More voters said they were likely to oppose the GOP’s health care legislation after a Congressional Budget Office analysis, compared to those who said the group’s projections persuaded them to support the House-passed measure, according to recent polling.
The nonpartisan CBO analysis released last week estimates that the Republican-backed American Health Care Act would decrease the federal deficit by $119 billion but increase the number of uninsured Americans by 23 million over the next decade. With that information, 39 percent of registered voters said they would be more likely to oppose the AHCA, while 20 percent of voters said it made them more likely to support the bill, according to a new Morning Consult/POLITICO poll. Twenty-eight percent said the CBO score made no difference.
The legislation lacks significant support: 38 percent of voters strongly or somewhat approve of the measure, compared with 47 percent who say they strongly or somewhat disapprove. Earlier this month, 44 percent of respondents said they strongly or somewhat disapprove.
Meanwhile, there’s growing support for the Affordable Care Act: 52 percent of voters say they approve of the 2010 health law, up from 50 percent earlier this month. The number of those who disapprove of Obamacare remained unchanged at 42 percent.
Favorability of the ACA and AHCA splits along partisan lines. Eighty-two percent of Democrats approve of the ACA, while 14 percent disapprove. Those numbers are flipped for Republicans, 22 percent of whom support Obamacare, while 74 percent disapprove.
For the AHCA, 63 percent of Republicans approve of the measure, while 22 percent say they disapprove. Those figures are reversed for Democrats, with a quarter of them saying they support the AHCA, versus two-thirds who disapprove.
The House Republican bill, narrowly passed by GOP lawmakers earlier this month, would repeal and replace parts of the 2010 law and make significant changes to how Medicaid is financed, among other things.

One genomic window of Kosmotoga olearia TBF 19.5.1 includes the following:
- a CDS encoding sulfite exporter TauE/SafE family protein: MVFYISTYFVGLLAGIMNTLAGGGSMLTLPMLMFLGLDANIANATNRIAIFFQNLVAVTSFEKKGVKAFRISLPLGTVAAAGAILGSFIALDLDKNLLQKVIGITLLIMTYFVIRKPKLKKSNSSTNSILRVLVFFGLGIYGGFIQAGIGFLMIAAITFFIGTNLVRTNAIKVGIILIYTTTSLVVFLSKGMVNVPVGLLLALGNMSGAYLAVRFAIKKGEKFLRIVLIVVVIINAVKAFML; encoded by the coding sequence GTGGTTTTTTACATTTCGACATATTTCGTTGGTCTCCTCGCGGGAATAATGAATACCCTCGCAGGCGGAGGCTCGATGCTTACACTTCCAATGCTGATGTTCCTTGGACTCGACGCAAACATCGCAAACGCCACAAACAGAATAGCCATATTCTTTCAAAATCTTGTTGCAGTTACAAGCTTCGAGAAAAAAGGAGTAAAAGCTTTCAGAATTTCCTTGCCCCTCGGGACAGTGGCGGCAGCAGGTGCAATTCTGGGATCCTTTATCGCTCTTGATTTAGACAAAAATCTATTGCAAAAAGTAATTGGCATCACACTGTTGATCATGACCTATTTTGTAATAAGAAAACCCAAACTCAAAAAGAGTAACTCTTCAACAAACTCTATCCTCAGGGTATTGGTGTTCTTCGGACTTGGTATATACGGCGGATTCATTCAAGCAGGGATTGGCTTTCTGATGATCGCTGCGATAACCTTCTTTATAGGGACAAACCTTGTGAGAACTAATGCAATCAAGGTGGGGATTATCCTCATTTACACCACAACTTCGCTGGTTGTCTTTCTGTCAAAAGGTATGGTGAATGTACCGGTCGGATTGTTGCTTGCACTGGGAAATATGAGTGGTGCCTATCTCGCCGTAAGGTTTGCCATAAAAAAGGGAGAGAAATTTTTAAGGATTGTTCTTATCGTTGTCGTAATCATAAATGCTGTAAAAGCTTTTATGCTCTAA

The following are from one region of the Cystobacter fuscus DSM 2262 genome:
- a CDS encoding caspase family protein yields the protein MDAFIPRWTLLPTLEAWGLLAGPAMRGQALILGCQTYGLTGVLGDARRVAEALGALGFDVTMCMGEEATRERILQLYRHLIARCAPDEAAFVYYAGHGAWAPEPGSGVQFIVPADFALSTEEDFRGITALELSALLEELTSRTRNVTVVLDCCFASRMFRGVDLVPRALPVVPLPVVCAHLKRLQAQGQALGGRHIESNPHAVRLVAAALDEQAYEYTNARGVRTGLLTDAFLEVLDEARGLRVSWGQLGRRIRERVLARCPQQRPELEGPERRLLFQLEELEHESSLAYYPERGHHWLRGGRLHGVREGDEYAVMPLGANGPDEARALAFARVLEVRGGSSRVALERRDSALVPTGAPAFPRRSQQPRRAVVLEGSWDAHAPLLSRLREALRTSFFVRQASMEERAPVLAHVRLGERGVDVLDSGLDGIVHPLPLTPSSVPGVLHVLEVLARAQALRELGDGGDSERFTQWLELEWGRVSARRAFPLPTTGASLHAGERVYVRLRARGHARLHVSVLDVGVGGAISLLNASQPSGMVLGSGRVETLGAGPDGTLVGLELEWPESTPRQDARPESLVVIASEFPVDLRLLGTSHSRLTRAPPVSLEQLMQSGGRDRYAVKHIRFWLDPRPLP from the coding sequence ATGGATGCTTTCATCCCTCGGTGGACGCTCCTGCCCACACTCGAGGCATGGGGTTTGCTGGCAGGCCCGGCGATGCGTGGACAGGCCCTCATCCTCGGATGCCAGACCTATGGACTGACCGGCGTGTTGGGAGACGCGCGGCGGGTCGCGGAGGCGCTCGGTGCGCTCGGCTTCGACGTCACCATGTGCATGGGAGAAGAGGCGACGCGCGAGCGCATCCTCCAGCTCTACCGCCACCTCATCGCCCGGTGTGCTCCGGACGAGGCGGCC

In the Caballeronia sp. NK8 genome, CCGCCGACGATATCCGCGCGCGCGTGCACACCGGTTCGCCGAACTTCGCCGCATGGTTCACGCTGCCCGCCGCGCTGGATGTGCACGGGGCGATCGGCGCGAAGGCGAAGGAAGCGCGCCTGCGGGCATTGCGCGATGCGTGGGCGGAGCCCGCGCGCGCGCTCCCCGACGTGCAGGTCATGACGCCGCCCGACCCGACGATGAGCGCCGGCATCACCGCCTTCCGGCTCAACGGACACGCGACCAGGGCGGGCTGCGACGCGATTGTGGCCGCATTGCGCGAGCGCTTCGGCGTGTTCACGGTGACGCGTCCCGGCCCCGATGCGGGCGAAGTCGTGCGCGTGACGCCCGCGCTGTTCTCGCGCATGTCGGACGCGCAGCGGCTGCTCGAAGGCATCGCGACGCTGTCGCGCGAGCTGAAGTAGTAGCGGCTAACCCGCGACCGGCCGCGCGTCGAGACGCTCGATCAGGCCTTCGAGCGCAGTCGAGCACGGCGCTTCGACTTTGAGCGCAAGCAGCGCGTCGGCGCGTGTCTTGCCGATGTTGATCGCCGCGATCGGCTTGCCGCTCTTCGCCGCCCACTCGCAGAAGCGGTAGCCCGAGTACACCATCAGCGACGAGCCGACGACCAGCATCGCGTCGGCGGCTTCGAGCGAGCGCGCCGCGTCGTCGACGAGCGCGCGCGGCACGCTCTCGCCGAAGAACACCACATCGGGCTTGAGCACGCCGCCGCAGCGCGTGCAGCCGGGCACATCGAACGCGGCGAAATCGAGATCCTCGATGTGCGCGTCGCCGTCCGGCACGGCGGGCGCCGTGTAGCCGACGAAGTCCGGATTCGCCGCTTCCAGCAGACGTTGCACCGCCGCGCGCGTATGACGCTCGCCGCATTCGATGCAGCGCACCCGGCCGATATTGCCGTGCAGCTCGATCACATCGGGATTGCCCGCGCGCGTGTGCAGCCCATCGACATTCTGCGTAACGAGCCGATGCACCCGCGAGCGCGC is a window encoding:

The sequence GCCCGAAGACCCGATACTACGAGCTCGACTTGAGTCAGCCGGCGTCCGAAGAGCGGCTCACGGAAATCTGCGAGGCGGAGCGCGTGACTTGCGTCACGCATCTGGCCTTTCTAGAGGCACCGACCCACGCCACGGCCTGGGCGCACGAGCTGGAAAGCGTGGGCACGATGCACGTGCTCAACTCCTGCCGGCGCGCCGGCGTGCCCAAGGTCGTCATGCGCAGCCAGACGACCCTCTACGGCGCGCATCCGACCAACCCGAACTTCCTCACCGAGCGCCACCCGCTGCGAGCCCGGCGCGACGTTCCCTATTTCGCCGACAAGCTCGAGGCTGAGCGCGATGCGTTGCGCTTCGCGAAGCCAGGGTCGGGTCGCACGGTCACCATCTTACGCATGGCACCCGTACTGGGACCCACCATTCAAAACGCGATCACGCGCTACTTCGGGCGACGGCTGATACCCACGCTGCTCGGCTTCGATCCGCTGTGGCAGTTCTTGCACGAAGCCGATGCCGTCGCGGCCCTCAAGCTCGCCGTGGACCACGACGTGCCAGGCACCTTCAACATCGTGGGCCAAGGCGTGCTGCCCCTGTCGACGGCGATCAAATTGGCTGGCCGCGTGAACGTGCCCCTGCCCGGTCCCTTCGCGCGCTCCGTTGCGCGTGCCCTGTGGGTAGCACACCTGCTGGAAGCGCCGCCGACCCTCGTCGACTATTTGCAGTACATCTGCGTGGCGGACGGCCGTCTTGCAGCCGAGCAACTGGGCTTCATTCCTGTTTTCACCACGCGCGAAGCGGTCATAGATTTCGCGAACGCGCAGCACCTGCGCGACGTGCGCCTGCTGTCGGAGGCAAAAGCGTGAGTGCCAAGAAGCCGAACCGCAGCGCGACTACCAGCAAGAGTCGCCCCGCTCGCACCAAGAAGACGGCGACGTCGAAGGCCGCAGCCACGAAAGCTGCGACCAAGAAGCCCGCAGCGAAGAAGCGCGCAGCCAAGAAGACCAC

House Republicans have pointed to the savings under their health care bill as a major advantage, and have brushed off criticism that millions more people would not have health insurance under the bill. But 51 percent of voters say increasing the number of insured Americans should be a higher priority for Congress, compared to 37 percent who say reducing the federal deficit should be a higher priority.
Staffers for Senate GOP leaders, as well as aides for the Finance and Health, Education, Labor and Pensions Committee, are drafting their own legislation this week. Senate Republicans have insisted their measure will be different from the House-passed bill.
That appears to be in line with what voters are looking for: a plurality, 29 percent, of voters said the Senate should start from scratch on a health care bill, while 15 percent said there should be “major changes” from the House measure. Eighteen percent called for “minor changes,” and 6 percent said the Senate should pass the AHCA as is. Sixteen percent said the Senate shouldn’t pass any health bill at all.
Senate Majority Leader Mitch McConnell (R-Ky.) has said GOP leaders are not expecting Democratic involvement to pass health care legislation, and Republicans are planning to use a budget tool called reconciliation to pass the measure with as few as 50 votes, which would allow Vice President Mike Pence to cast a tie-breaking vote.
But a majority of voters say they’d prefer a bipartisan effort. Among those polled, 65 percent said congressional Republicans should compromise with Democrats to reach bipartisan reforms, while 18 percent said Republicans should work by themselves.
The national, online survey of 1,991 registered voters was conducted May 25 through May 30 and has a margin of error of plus or minus 2 percentage points. See the full results here.